At her one year check-up she was examined and immunizations were given as usual. As my doctor was leaving the room I nearly shrieked, “Do we still remain unconcerned about these veins? They’ve multiplied and get more prominent when she lies down or cries.” When he turned around it was as if he was seeing her for the first time. He measured her head, examined her closely and ordered a noninvasive CT scan that was performed right there in his office. The suspicious CT led to an MRI and finally we were given her diagnosis: Vein of Galen Malformation.
Vein of Galen malformation (VOGM) occurs in only one in 3 million children per year. It is so rare my doctor had never heard of it and the radiologist who read the MRI had only seen it one other time in 15 years. VOGM develops in the womb and can often be detected there, though none of the sonogram technicians I dealt with had ever seen it, either. VOGM babies lack capillaries to slow blood flow so the vein of Galen (located in the brain at the base of the skull) grows larger leading to hydrocephalus (water on the brain) and ultimately, cardiac failure and death.
In the early days of the diagnosis we found very little information and none of it was good. VOGM is difficult to treat, and most parents who get the diagnosis do so only after their child has died. We felt lucky. At least we had a chance to find treatment. Unfortunately, our little Midwest state felt like a deserted island. There seemed to be no one qualified to perform the delicate operation anywhere near us and the expert, the miracle man, Dr. Alejandro Berenstein was located in New York.
Initially we found one website that encouraged parent communication but it was located in Europe and though it allowed parents to talk to one another, it didn’t give any information about qualified doctors in the United States. We felt lost, alone, and after Katie experienced a partial paralysis, frightened. We knew we had very little time.
On the website I met a man who lost his infant son to VOGM. He and his wife provided comfort, and encouragement. They single-handedly assuaged my fears. My husband and I were panicked but they were calm, selfless angels who shook us by the shoulders, spun us around, smacked us on the ass and pointed us toward New York.
When you look out the window on the 14th floor of Roosevelt Hospital in New York City, you’ll see yellow taxi cabs, pedestrians crossing against the light, Starbucks coffee signs and the GE building looming against the sky. You’ll see these things but you won’t think about them.
The room service tray might be there but you’ll only be able to pick at the eggs and it will be hard to swallow the iced tea over the lump in your throat. You won’t think about anything except when the phone is going to ring. The phone call that always comes, hours after you’ve kissed your daughter goodbye and left her sleeping in the arms of the anesthesiologist. The phone call that comes from the operating room, telling you how many arteries they’ve closed off in the brain this time. Hoping you won’t hear the doctor say there’s been a complication.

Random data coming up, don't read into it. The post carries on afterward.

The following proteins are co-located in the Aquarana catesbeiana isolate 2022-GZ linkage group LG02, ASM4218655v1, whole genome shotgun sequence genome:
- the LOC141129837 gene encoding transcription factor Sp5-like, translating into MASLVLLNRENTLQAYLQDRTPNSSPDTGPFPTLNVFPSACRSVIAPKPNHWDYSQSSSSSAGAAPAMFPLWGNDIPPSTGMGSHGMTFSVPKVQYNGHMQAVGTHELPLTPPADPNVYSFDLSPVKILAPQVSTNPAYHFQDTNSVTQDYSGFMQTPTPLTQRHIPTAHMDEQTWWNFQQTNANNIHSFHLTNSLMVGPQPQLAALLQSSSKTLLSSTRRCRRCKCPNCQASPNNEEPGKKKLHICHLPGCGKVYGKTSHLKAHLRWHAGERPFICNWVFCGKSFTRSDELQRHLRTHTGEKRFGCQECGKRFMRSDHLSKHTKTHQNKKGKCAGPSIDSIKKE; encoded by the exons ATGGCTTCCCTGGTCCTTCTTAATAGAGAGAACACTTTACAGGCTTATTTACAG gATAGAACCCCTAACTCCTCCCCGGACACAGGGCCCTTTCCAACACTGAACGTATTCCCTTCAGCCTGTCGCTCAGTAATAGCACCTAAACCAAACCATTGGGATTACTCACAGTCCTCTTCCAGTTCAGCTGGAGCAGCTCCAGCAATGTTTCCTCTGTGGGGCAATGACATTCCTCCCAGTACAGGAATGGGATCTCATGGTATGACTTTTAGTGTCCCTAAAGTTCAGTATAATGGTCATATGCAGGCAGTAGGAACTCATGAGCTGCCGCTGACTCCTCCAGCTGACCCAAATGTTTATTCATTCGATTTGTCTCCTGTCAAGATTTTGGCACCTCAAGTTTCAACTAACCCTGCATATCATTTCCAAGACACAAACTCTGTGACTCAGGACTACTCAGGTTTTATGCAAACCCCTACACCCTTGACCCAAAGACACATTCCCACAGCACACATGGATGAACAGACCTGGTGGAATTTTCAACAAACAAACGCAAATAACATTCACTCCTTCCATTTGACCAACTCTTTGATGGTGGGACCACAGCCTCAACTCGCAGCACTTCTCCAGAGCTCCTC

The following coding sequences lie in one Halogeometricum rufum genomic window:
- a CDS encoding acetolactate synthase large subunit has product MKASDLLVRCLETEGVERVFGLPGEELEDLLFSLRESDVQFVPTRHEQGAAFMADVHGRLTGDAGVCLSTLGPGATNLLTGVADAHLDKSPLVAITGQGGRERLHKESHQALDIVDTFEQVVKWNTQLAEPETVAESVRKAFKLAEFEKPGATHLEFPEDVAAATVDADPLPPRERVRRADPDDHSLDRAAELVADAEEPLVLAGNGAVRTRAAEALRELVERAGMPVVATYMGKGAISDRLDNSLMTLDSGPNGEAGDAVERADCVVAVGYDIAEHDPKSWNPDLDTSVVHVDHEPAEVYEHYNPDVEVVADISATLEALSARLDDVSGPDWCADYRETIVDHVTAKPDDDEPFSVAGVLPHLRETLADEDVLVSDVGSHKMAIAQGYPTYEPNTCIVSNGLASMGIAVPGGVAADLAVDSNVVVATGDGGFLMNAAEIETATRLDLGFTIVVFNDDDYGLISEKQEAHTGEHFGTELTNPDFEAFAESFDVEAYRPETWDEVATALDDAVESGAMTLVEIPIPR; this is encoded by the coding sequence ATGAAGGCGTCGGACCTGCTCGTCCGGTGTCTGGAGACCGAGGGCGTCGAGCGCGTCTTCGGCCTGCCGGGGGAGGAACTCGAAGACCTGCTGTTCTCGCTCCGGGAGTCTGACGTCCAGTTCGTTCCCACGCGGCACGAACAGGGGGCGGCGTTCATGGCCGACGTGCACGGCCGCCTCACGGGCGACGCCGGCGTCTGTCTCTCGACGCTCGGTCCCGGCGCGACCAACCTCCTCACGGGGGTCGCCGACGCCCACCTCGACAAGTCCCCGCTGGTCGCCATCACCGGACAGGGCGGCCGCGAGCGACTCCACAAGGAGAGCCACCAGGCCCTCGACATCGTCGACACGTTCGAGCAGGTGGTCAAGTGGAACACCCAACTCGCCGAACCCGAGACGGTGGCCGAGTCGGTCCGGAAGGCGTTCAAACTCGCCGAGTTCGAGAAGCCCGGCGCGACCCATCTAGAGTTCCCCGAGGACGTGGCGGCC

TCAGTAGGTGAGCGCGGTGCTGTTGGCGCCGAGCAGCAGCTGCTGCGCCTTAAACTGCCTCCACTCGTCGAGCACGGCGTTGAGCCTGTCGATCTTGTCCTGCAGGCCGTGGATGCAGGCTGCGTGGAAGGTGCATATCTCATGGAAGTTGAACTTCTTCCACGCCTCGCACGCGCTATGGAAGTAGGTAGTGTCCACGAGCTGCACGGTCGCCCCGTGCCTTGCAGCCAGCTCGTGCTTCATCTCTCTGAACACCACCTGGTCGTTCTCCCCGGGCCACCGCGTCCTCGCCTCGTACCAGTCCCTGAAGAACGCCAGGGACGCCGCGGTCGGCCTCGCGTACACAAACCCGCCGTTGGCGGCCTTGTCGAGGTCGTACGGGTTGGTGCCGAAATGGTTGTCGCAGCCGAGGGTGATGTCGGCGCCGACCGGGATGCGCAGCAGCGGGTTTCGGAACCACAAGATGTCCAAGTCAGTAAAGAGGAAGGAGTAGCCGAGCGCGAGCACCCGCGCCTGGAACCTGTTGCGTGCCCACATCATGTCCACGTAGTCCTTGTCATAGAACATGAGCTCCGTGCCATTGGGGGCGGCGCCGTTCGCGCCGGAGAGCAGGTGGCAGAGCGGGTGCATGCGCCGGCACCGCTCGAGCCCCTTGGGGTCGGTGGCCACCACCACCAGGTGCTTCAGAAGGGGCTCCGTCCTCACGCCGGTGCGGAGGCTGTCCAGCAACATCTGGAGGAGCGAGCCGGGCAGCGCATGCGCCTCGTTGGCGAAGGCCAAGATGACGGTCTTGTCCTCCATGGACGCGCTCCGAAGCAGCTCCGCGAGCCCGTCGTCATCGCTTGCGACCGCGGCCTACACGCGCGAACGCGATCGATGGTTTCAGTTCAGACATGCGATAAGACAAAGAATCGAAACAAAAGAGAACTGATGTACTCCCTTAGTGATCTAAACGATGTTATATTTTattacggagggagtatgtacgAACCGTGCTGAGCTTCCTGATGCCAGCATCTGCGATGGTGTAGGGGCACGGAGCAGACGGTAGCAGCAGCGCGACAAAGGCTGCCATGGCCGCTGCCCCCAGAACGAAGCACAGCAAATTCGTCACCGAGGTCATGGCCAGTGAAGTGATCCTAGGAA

At least that’s the way it always was for us, particularly on May 14, 2008.
So many airplane rides, layovers in Atlanta, doctor visits, medical clearance tests, blood draws, being completely out of our Midwest element in New York City. Nurse shift-changes, the beeping of the vital sign monitor and learning every chime and ding it made. . . countless things we endured on the journey to the cure. The worst by far, was always waiting for that phone call on the 14th floor.
During our four visits to New York I dealt with the fear and anxiety by walking the halls of the PICU, staring out the window at all hours of the night and envying the sharp-dressed Manhattan-ites going about their normal routines. My husband Doug dealt with it by, well, fixing things.
Not a man to sit idle – anywhere – Doug passed the time during our hospital stays by retightening bolts on beds, silencing creaky chairs and fixing cabinet doors. I never questioned his coping mechanism, nor did I ask how he managed to smuggle tools on a plane in a post 9/11 society. Don’t ask, don’t tell. That was our motto.
Five years ago this month, I waited on the 14th floor, picked at my breakfast, looked out the window and kept silently repeating our family mantra, “believe, believe, believe. . . it is as it was ordained to be.” Five years ago when the phone rang, the thick familiar voice of Dr. Berensten said, “You are done with me, Kaitlynn is cured.” Five years ago this month the nightmare ended. I finally allowed myself to picture my daughter as a young girl and a grown woman. . . something I hadn’t let my heart allow. Five years ago I thanked God, cried with my husband and vowed to keep raising awareness.
Five years ago, hope became reality, because Mama knows.